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EXPLAINED: Why Spain has the lowest death rate in the EU

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EXPLAINED: Why Spain has the lowest death rate in the EU
An old man reading the newspaper on a bench in Spain. Photo: AFP
11:04 CEST+02:00
New Eurostat confirms that Spain has the lowest annual mortality rate in the European Union, so what makes Spain such a healthy place to live?

Is the Mediterranian diet? The brilliant free health service? Or simply that the Spaniards are made of sturdier stuff than their fellow Europeans.

The Local takes a look. 

So what do the figures mean: 

Every year, Eurostat, the statistics agency of the European Union, produces a report based on data collected in each EU nation to compare standards of living, healthcare etc.

This report reveals that Spain has just 829 deaths for every 100,000 inhabitants, a figure that is the lowest of all the 28 member states and well below the EU average of 1,002 

Just behind Spain in the low mortality rate stakes is France (838 for every 100,000), Italy (843) and Malta (882). The highest rates were found in Bulgaria (1,600), Latvia and Romania (tied at 1,476).

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Photo: monkeybusiness/Depositphotos

What are Spanish people dying of? 

The biggest killer in Spain is cardiovascular disease, followed by cancer, a trend that is replicated across the EU except in Denmark, France, the Netherlands and the United Kingdom, where the biggest killed is cancer. 

 A different study the Global Burden of Disease study in Spain (GBD), exploring deeper into the causes of death in Spain revealed that of the 418,516 people who died in 2016,  80 percent were aged 70 years or older. 

 Non-communicable diseases were the cause in 92.8 percent of cases, accidents in 3.6 percent, and infectious diseases in 3.5 percent.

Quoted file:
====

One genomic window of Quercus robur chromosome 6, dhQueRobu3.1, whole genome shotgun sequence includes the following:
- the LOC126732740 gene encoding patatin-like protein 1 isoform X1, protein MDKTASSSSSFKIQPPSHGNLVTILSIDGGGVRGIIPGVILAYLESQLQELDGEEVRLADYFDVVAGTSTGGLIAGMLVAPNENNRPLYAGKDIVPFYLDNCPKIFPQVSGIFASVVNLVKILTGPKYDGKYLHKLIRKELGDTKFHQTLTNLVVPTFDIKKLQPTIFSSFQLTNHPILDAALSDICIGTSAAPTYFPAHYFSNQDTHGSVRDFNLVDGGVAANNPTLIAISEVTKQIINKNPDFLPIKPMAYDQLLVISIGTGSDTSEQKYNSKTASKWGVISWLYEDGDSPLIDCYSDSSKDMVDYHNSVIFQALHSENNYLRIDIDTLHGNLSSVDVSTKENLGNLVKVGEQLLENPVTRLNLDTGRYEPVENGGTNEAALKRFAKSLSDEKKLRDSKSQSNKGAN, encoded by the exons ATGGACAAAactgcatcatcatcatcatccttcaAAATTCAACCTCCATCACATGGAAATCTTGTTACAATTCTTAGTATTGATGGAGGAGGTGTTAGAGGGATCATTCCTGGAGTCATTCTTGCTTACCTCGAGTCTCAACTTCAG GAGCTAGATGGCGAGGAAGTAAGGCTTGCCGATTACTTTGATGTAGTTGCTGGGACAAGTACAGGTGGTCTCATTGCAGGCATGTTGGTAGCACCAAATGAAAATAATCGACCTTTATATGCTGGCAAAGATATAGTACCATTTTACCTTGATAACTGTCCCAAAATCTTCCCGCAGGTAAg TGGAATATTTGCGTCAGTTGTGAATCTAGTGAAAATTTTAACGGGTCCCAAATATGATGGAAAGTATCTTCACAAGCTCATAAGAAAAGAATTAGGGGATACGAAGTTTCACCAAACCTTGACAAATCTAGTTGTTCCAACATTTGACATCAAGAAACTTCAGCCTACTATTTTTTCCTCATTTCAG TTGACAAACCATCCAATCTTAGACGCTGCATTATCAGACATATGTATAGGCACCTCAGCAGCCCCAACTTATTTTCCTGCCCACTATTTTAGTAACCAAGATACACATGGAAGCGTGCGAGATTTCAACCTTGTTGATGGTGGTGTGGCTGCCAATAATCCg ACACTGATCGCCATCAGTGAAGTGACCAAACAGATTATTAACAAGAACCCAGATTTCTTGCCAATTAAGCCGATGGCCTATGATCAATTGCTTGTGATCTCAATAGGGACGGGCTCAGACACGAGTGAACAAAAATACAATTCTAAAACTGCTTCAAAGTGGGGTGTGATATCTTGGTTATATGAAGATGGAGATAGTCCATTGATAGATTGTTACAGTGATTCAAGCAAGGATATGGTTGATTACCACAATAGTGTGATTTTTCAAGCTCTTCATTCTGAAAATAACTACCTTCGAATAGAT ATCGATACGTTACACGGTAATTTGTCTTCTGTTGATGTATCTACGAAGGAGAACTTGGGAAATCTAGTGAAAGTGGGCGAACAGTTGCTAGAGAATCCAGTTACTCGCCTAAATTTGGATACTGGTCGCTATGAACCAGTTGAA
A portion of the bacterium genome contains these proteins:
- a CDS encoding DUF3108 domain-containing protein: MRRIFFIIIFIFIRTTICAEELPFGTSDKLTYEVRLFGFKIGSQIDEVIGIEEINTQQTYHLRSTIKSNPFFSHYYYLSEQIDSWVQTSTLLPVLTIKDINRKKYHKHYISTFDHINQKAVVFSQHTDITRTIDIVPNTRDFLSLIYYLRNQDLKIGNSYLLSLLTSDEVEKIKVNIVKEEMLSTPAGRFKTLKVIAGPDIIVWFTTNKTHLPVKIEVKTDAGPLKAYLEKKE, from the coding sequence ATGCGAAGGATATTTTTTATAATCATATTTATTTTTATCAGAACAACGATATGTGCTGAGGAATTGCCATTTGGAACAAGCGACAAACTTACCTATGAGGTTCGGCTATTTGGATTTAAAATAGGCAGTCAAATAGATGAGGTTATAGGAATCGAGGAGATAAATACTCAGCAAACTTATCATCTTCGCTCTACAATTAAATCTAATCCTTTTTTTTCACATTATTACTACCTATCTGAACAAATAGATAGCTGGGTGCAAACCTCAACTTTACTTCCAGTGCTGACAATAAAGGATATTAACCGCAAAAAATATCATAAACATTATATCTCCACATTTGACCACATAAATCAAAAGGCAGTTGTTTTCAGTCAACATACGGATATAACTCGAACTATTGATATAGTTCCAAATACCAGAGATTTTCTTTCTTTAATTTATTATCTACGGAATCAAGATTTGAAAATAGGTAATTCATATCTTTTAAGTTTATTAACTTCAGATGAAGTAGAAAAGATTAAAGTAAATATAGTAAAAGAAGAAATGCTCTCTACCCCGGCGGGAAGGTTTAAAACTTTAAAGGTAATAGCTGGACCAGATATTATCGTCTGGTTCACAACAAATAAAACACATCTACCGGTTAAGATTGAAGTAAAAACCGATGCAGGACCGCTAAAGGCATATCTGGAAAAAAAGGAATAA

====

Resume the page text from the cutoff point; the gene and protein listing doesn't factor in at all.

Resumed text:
Breaking it down even further, we discover that the five main causes of death in Spain are, ischaemic heart disease, which accounted for 14.6 percent of all deaths, Alzheimer disease and other dementias (13.6 percent), stroke (7.1 percent), chronic obstructive pulmonary disease (COPD) (6.9 percent) and lung cancer (5 percent).


Data from Global Burden of Disease study in Spain (GBD) 

High life expectancy 

Clearly connected to the low mortalitiy rate is the fact that Spain has the highest life expectancy at birth among European Union nations and is expected to overtake Japan by 2040 to become the country with highest lifespan in the world.

With a projected average lifespan of nearly 85.8 years, Spain -- formerly in 4th place -- will dethrone Japan, which sits atop the rankings today with a lifespan of 83.7 years, and will drop to 2nd place in 2040.

Mediterranean diet

The Mediterranean diet is routinely held responsible for Spain's high ranking on the health and life expectancy lists. 

Researchers say eating habits may provide clues to health levels enjoyed by Spain and other countries in southern Europe as a “Mediterranean diet, supplemented with extra-virgin olive oil or nuts, had a lower rate of major cardiovascular events than those assigned to a reduced-fat diet,” according to a study led by the University of Navarra Medical School.

Public healthcare